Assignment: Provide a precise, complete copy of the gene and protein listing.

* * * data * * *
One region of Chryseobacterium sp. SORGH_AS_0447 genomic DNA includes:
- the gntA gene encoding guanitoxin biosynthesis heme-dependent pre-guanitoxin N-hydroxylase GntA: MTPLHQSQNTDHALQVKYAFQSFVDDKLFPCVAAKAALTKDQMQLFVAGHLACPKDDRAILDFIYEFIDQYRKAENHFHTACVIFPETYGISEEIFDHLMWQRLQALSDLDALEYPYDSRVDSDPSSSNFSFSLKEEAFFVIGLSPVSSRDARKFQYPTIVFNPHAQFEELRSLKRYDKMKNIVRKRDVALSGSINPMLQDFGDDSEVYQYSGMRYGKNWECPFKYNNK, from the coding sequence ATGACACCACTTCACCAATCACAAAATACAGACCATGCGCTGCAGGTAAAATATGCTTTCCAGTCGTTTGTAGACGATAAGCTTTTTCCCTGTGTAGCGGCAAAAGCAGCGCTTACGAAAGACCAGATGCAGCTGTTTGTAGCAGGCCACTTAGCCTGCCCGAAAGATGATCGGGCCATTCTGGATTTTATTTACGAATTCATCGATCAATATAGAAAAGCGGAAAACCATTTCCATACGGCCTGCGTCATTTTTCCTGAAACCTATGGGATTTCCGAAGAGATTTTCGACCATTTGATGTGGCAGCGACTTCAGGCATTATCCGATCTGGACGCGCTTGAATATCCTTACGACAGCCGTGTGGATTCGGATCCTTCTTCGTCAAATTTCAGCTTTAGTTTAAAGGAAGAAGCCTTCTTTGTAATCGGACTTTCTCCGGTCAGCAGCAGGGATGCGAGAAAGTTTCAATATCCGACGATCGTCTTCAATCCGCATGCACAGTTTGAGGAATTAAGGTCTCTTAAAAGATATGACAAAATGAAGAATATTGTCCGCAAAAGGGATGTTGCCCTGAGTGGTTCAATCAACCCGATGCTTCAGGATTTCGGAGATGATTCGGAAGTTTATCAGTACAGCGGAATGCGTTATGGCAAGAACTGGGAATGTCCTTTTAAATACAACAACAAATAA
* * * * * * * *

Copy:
One region of Chryseobacterium sp. SORGH_AS_0447 genomic DNA includes:
- the gntA gene encoding guanitoxin biosynthesis heme-dependent pre-guanitoxin N-hydroxylase GntA: MTPLHQSQNTDHALQVKYAFQSFVDDKLFPCVAAKAALTKDQMQLFVAGHLACPKDDRAILDFIYEFIDQYRKAENHFHTACVIFPETYGISEEIFDHLMWQRLQALSDLDALEYPYDSRVDSDPSSSNFSFSLKEEAFFVIGLSPVSSRDARKFQYPTIVFNPHAQFEELRSLKRYDKMKNIVRKRDVALSGSINPMLQDFGDDSEVYQYSGMRYGKNWECPFKYNNK, from the coding sequence ATGACACCACTTCACCAATCACAAAATACAGACCATGCGCTGCAGGTAAAATATGCTTTCCAGTCGTTTGTAGACGATAAGCTTTTTCCCTGTGTAGCGGCAAAAGCAGCGCTTACGAAAGACCAGATGCAGCTGTTTGTAGCAGGCCACTTAGCCTGCCCGAAAGATGATCGGGCCATTCTGGATTTTATTTACGAATTCATCGATCAATATAGAAAAGCGGAAAACCATTTCCATACGGCCTGCGTCATTTTTCCTGAAACCTATGGGATTTCCGAAGAGATTTTCGACCATTTGATGTGGCAGCGACTTCAGGCATTATCCGATCTGGACGCGCTTGAATATCCTTACGACAGCCGTGTGGATTCGGATCCTTCTTCGTCAAATTTCAGCTTTAGTTTAAAGGAAGAAGCCTTCTTTGTAATCGGACTTTCTCCGGTCAGCAGCAGGGATGCGAGAAAGTTTCAATATCCGACGATCGTCTTCAATCCGCATGCACAGTTTGAGGAATTAAGGTCTCTTAAAAGATATGACAAAATGAAGAATATTGTCCGCAAAAGGGATGTTGCCCTGAGTGGTTCAATCAACCCGATGCTTCAGGATTTCGGAGATGATTCGGAAGTTTATCAGTACAGCGGAATGCGTTATGGCAAGAACTGGGAATGTCCTTTTAAATACAACAACAAATAA